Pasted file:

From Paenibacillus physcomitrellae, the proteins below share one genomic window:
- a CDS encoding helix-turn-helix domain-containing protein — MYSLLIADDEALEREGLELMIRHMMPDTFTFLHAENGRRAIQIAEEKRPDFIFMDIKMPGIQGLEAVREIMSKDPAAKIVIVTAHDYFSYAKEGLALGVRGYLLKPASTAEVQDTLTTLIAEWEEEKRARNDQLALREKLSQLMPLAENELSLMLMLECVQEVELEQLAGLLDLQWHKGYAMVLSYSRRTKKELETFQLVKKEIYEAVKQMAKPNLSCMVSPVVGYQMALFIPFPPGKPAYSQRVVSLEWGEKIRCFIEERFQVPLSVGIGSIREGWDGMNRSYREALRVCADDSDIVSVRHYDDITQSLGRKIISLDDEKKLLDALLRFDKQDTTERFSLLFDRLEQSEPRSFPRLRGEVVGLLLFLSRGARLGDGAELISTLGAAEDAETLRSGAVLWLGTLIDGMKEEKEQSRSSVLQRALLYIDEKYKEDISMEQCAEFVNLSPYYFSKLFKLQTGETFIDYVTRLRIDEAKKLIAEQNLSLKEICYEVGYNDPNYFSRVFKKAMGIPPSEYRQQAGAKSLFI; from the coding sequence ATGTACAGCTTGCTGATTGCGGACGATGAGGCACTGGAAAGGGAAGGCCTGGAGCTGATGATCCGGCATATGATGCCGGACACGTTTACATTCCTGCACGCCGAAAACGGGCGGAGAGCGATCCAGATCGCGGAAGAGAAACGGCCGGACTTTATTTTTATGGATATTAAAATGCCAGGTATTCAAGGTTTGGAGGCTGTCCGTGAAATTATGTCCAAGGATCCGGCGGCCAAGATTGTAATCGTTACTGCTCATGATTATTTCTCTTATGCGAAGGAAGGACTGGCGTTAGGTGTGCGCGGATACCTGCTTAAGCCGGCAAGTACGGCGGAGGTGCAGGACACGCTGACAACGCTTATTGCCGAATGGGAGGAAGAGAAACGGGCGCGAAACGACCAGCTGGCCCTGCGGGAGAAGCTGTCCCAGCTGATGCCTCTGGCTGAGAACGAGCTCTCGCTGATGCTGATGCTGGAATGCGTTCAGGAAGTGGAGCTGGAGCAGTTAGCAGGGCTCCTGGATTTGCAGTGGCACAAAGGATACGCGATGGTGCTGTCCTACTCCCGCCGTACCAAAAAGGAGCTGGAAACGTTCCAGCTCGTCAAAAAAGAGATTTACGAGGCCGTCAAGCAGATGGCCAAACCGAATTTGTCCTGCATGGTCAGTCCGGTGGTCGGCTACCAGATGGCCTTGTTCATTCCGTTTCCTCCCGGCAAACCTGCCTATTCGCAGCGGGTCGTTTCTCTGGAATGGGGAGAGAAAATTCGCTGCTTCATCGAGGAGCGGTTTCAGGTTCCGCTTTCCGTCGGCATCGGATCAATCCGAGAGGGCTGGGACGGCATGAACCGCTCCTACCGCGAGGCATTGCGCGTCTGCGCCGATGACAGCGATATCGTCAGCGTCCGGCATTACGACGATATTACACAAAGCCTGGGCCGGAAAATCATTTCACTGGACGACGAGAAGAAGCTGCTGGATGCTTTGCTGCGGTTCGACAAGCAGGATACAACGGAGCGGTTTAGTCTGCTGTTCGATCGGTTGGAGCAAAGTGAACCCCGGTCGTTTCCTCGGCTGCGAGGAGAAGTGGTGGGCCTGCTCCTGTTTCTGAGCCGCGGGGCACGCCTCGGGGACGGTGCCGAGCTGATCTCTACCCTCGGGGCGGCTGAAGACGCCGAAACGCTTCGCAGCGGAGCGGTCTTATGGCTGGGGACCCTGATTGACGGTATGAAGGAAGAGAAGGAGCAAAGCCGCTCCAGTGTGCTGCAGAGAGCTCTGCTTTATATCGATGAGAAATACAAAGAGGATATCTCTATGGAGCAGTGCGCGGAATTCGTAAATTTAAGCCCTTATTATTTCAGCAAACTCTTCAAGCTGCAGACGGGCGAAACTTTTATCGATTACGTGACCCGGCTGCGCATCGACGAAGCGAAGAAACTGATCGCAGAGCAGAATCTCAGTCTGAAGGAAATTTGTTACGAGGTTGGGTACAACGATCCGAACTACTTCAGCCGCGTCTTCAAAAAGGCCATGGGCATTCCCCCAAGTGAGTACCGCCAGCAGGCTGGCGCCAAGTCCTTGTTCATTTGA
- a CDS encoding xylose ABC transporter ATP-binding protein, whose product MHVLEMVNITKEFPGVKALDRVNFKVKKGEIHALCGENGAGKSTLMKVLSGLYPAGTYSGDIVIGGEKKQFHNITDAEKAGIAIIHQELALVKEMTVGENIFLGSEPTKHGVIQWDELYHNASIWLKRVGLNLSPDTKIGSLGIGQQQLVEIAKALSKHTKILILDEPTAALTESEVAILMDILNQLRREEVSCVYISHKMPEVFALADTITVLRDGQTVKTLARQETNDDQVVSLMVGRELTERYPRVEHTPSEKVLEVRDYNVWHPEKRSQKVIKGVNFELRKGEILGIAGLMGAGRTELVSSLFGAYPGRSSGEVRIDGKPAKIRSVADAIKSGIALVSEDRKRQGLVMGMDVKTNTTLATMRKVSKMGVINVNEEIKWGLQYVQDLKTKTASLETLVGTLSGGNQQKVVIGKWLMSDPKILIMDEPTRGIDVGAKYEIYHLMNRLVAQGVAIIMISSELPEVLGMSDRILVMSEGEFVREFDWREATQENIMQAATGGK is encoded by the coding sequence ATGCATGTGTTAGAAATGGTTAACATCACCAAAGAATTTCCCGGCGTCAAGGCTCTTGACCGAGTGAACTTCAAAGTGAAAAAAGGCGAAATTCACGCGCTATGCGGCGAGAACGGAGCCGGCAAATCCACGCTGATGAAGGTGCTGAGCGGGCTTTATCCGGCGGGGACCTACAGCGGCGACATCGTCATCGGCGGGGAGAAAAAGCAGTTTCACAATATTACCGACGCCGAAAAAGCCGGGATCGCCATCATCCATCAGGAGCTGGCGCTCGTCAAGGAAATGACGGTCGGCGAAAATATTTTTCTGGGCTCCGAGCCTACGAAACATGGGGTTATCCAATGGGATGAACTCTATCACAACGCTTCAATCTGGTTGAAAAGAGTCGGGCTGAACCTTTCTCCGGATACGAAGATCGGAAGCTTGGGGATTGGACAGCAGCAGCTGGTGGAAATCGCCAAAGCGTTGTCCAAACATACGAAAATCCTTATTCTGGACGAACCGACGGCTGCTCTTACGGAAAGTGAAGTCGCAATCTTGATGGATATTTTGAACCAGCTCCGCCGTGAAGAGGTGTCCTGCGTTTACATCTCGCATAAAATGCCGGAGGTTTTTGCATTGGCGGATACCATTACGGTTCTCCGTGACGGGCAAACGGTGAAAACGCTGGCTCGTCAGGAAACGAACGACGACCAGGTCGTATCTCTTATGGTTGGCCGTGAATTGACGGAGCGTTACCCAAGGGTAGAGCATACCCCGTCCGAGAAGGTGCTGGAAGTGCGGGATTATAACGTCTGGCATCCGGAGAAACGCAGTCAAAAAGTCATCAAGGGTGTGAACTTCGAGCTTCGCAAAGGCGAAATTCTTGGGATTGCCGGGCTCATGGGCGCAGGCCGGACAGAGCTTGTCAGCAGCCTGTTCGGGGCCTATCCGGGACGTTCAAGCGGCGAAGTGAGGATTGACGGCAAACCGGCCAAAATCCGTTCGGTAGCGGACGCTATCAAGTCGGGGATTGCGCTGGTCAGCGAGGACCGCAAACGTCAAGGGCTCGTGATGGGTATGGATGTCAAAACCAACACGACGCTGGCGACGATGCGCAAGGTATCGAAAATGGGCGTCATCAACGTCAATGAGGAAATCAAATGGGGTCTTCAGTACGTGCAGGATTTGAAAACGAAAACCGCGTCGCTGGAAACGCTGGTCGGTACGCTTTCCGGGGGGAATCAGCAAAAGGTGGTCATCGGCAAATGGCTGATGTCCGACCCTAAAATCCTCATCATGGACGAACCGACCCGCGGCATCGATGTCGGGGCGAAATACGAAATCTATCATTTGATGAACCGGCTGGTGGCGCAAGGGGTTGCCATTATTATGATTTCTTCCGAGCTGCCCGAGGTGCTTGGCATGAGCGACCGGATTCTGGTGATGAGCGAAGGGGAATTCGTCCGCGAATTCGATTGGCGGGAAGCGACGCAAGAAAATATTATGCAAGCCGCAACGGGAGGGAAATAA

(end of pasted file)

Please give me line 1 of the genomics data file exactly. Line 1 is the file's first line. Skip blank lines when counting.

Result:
From Paenibacillus physcomitrellae, the proteins below share one genomic window: